The Durgapur barrage holds the key to water management after it flows in from the Maithon and Panchet dams of DVC (see map). The barrage is state government property. Due to lack of dredging, the barrage’s core zone has got silted to a dangerous extent. Its water bearing capacity has reduced drastically. According to the irrigation department officer, large-scale silting in the Damodar near the barrage has shrunk the water storage capacity.
DVC officials confirmed that when the Durgapur barrage was constructed, it could handle close to 2.5 lakh cusecs of water discharged from the upstream dams. The capacity has now came down to a little more than 1 lakh cusecs.
In August last year, the union water resource minister Mr. Harish Rawat in a communication to MP, Burdwan-Durgapur,
Mr. Saidul Haq informed that centre is closely scrutinising a project aimed at de-silting the River Damodar near Durgapur Barrage. To read the whole news on the issue, click HERE.
Durgapur Barrage – a major picnic spot
The Durgapur Barrage is a major picnic spot for the people of Durgapur and its adjoining areas. During the winter months; especially in the month of December and January you will hardly find a day when there is a shortage of picnic party.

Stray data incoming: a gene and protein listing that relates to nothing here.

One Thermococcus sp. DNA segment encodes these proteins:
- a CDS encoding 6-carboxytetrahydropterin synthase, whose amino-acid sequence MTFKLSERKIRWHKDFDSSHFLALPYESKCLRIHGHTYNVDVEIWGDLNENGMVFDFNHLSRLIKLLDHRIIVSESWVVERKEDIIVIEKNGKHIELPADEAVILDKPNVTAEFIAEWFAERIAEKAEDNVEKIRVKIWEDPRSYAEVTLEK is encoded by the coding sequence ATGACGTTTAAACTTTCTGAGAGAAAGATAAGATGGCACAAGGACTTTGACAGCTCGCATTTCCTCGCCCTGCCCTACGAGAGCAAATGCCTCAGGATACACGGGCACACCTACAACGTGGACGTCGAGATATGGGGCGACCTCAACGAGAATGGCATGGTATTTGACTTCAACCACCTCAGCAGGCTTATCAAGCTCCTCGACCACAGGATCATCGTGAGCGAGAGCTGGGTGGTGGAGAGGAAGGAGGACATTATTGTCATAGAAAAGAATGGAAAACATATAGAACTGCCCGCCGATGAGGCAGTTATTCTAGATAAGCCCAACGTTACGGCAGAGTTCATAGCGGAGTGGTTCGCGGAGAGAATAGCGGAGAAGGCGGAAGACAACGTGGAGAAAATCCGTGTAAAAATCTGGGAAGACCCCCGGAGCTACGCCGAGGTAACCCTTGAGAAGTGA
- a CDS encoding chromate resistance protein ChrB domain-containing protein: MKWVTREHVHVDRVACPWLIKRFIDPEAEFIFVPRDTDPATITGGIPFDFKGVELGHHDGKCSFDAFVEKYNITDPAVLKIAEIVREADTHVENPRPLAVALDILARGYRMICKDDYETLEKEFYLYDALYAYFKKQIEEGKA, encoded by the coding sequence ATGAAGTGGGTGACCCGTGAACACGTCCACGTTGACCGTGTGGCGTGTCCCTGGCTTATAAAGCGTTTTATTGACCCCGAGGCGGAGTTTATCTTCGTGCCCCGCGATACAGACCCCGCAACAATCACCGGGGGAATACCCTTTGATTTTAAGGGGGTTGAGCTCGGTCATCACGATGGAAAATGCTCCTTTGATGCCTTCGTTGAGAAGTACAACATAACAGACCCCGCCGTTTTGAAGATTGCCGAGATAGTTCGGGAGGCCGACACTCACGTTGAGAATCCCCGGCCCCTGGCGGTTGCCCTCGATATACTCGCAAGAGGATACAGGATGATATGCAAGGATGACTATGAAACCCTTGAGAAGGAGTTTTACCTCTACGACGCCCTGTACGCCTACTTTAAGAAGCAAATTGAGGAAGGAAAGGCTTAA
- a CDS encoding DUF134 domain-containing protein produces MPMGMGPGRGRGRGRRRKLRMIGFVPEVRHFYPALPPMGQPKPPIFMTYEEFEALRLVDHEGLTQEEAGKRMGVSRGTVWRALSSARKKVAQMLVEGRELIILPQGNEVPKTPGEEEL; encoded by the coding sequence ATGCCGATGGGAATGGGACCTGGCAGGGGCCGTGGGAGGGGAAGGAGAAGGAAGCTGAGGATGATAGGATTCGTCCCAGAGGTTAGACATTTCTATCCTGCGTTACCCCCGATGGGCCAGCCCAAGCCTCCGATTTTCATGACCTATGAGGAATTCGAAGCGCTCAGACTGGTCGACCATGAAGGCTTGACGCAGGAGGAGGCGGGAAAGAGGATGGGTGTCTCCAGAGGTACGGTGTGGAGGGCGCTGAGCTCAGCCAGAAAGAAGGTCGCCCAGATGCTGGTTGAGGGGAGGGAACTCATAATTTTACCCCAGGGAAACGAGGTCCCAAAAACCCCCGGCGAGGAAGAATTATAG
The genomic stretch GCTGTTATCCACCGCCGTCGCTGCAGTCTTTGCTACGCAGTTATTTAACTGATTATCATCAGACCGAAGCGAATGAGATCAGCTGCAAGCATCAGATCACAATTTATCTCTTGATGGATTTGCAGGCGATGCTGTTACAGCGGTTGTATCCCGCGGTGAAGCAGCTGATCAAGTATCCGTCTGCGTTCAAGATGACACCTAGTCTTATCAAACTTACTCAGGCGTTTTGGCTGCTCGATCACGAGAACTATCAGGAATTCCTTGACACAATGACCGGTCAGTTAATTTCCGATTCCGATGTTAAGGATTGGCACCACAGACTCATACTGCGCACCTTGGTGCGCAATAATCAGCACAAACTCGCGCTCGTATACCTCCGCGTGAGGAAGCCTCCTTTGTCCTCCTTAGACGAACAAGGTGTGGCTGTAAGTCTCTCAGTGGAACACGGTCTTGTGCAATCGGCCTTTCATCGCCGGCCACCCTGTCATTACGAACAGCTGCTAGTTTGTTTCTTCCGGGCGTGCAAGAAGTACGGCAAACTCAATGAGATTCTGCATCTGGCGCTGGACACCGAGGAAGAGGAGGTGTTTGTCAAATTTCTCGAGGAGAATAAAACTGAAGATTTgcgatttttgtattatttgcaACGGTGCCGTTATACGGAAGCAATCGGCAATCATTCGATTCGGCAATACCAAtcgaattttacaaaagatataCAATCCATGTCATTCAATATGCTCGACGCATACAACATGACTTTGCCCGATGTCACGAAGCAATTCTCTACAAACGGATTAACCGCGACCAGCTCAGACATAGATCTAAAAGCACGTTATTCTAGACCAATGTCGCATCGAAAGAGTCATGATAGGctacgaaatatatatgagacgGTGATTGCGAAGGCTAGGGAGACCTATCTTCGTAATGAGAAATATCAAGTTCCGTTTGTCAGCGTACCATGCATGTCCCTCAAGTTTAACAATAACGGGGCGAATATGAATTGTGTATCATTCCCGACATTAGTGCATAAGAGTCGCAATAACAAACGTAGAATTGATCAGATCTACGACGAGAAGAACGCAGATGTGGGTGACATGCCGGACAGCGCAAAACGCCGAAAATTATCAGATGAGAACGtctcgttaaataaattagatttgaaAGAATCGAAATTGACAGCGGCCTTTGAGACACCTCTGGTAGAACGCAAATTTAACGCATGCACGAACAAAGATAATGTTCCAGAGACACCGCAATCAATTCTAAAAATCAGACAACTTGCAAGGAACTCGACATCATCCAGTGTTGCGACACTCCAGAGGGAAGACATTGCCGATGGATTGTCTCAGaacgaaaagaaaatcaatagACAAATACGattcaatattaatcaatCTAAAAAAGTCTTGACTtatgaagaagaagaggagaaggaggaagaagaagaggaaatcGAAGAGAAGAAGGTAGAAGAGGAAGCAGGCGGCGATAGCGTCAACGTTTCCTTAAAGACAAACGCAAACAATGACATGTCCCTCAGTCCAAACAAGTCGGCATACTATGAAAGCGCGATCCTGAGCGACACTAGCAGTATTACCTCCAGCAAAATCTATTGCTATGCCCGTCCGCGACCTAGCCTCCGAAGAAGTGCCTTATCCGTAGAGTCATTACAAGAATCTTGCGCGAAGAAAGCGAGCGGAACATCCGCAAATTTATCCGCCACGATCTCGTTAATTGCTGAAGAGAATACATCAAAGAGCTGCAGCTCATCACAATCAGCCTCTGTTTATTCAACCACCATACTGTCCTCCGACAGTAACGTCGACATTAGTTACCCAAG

Being located very close to the centre of the Durgapur city, the Durgapur Barrage provides an excellent pleasure excursion option for those people who want to return their home on same day. For the people of Durgapur – the city with a cosmopolitan culture a picnic at Durgapur barrage is seen as a great way for the family and friends to get together in a relaxed and entertaining natural environment.
Apart from spending a lot of time on the vast expanse of sand on river bed by playing, walking or simply taking a sun-bath, people can also take a boat ride to reach the villages on the other side. An adjacent park is an added attraction of the barrage.
Durgapur Barrage – a major tourist attraction
The Durgapur Barrage has been a major tourist attraction of Durgapur for years. The phenomenal sight of water torrent gushing out of the lock-gates from heights is just awe inspiring. If you continue to look for some time without interruption, you will definitely have a dizzying effect. The best time to visit the barrage at Durgapur is the monsoon season when the river Damodar bulges and most of the lock gates are opened.
Though Durgapur Barrage is an example of man’s attempt of controlling the fury of nature, but the view of the gushing water or the natural splendor of the surrounding areas is bound to make every visitor spell bound.
A few yards away from the main barrage is a canal. There is a short foot bridge over it. Try crossing with a lock gate open. It will definitely have a wobbly effect.
Earlier Durgapur Barrage has a good reputation for being a great spot for bird-watching in the winters. Though the number of birds have decreased significantly in last 20 years, but if you go in the early morning you can still see lots of birds of varying species.
Durgapur Barrage – an observation
Durgapur Barrage has a great potentiality as a tourist and picnic spot. All that is needed is a little bit of planning and initiative by the local administration.